First published in 1956, Swifts in a Tower still offers astonishing insights into swifts' private lives along with thoughts about their life style and wider issues. Now more than sixty years later swifts have been studied even more thoroughly, with technology unimaginable in the 1950s. This continues to reveal even more of their secrets, so this edition, published in association with the RSPB for their Oxford Swift City project includes a new chapter by Andrew Lack, bringing the story of this remarkable bird into the 21st Century.
David Lack (1910-1973) is one of the most celebrated names in the study of birds. His pioneering life-history studies resulted in an explosion of interest in the ecology of birds as well as the landmark popular books The Life of the Robin, Darwin's Finches, and Swifts in a Tower. Even during World War II he was able to study bird migration while involved in secret work to develop radar. In 1945 he became the Director of the Edward Grey Institute of Field Ornithology in Oxford and started research programmes – including on swifts – that continue right to this day.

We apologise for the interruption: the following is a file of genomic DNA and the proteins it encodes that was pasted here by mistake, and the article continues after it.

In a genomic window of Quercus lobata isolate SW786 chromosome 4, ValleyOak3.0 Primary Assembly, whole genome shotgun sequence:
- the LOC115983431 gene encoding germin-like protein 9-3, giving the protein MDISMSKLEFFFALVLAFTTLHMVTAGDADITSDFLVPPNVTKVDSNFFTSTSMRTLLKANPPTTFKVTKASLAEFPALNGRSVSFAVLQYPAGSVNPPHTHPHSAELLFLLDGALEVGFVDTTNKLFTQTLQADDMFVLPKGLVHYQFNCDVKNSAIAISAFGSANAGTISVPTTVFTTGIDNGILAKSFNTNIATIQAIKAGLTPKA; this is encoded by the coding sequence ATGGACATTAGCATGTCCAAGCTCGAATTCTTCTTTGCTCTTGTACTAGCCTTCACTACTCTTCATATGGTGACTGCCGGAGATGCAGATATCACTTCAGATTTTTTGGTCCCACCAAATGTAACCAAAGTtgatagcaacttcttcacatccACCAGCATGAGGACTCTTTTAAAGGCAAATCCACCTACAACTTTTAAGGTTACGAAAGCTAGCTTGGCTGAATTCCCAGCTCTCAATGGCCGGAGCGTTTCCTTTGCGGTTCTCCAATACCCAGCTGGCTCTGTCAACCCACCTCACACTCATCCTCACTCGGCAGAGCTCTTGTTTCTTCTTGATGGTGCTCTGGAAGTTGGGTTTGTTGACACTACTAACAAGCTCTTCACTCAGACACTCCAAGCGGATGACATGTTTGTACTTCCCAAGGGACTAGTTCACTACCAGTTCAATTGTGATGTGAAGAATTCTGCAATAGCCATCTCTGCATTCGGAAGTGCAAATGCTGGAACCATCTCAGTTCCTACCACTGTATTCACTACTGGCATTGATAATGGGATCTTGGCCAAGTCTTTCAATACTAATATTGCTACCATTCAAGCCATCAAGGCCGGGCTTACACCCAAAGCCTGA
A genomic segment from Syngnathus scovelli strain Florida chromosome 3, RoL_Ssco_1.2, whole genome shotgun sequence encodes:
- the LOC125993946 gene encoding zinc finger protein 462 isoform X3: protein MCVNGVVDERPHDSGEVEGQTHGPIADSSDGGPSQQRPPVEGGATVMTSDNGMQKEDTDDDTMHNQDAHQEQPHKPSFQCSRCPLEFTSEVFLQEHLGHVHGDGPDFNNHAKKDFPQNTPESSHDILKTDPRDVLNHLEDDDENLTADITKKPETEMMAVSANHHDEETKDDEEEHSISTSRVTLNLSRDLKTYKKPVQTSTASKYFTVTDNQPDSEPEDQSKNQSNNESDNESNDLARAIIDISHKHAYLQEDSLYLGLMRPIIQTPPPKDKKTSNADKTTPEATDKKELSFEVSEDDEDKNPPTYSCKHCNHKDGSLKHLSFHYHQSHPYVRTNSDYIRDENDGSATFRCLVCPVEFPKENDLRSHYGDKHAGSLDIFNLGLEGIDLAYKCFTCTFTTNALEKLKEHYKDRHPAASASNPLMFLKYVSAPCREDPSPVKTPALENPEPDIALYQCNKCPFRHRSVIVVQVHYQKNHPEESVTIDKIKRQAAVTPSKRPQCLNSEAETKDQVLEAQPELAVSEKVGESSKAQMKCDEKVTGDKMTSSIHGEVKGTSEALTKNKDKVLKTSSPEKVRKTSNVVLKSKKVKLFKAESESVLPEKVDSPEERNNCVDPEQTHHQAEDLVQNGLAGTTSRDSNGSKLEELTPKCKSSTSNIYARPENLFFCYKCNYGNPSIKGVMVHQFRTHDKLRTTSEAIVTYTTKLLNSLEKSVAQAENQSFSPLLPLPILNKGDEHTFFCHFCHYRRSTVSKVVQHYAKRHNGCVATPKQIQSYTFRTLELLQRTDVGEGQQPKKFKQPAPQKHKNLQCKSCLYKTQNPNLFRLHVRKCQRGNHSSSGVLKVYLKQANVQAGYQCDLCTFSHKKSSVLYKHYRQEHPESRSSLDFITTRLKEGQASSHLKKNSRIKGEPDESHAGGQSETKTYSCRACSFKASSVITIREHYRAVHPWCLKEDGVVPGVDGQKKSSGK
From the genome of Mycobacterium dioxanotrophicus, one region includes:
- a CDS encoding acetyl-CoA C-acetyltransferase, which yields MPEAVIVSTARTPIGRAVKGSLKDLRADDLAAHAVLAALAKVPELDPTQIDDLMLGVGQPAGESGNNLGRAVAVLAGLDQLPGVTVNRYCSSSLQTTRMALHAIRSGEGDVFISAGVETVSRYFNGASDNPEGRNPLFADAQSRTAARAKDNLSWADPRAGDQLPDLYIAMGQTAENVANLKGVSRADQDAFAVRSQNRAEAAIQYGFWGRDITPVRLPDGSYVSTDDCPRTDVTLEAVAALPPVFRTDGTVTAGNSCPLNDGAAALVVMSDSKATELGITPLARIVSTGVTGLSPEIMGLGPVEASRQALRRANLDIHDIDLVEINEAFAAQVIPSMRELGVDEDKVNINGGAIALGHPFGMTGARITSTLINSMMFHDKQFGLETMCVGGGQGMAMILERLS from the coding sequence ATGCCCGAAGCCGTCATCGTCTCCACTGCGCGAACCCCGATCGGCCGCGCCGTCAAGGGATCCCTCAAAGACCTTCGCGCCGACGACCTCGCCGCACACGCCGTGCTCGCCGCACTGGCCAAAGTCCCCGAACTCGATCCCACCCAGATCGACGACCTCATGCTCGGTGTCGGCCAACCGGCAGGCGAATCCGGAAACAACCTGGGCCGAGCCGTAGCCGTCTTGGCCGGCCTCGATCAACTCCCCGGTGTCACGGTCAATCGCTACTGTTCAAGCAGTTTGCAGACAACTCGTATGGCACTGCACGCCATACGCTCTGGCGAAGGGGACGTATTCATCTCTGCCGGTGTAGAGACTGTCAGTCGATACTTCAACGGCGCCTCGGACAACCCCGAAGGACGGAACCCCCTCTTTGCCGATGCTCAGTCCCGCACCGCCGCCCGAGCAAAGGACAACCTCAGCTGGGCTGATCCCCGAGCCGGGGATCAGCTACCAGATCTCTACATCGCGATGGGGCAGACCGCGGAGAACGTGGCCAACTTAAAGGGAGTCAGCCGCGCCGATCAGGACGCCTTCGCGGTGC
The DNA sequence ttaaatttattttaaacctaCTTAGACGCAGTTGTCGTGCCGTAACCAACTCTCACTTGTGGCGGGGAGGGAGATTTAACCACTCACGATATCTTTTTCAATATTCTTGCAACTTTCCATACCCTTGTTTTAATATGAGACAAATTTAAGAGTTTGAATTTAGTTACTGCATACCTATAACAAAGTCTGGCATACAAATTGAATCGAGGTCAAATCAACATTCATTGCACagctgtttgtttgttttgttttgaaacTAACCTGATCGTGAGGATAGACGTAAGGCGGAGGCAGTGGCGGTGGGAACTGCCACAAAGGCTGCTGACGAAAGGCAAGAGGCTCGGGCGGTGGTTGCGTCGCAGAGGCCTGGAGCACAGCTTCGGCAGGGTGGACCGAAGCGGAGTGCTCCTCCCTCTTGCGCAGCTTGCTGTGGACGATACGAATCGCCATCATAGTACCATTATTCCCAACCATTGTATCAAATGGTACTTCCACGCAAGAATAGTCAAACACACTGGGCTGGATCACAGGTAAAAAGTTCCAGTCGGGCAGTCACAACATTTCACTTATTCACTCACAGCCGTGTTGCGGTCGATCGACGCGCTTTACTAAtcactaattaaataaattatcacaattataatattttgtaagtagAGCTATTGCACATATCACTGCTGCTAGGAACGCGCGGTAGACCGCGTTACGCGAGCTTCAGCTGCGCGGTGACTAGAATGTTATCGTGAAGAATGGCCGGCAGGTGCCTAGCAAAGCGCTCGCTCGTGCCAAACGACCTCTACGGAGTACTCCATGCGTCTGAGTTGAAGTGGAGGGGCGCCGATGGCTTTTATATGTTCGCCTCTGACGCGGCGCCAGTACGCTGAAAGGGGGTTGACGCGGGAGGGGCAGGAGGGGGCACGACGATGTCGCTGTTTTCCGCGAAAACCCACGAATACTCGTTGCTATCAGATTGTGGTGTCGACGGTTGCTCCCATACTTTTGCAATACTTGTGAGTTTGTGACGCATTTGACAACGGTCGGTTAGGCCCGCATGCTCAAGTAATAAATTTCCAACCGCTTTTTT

"[...] Swifts in a Tower remains the essential reference work for all those interested in Swift conservation. We have had to wait a long time for a new edition, but this one is a credit to those involved and should attract many new admirers to the ‘Devil Birds’."
– Chris Mason, Ibis 162(2), April 2020
"[...] The first edition of the book, published in 1956, was a considerable success. But is there any point in a second edition of a book published over 60 years ago? The answer is a resounding ‘Yes’, even if you have the first edition, for there is much new material. Lack himself continued to observe the swifts in the tower for several more years and the study was then continued, partly by other members of the EGI but mainly by two amateur ornithologists, Roy Overall and George Candelin. The results of this further work, and of work by other people in other places, are presented in a long final chapter in the new edition, both expanding our knowledge of this remarkable bird and showing how much there is still to be discovered. The new edition also benefits from a complete replacement of the original photographs – outstanding in their time, but primitive alongside today’s well-lit, sharp and in-colour examples."
– Jeremy Greenwood, British Wildlife 29(6), August 2018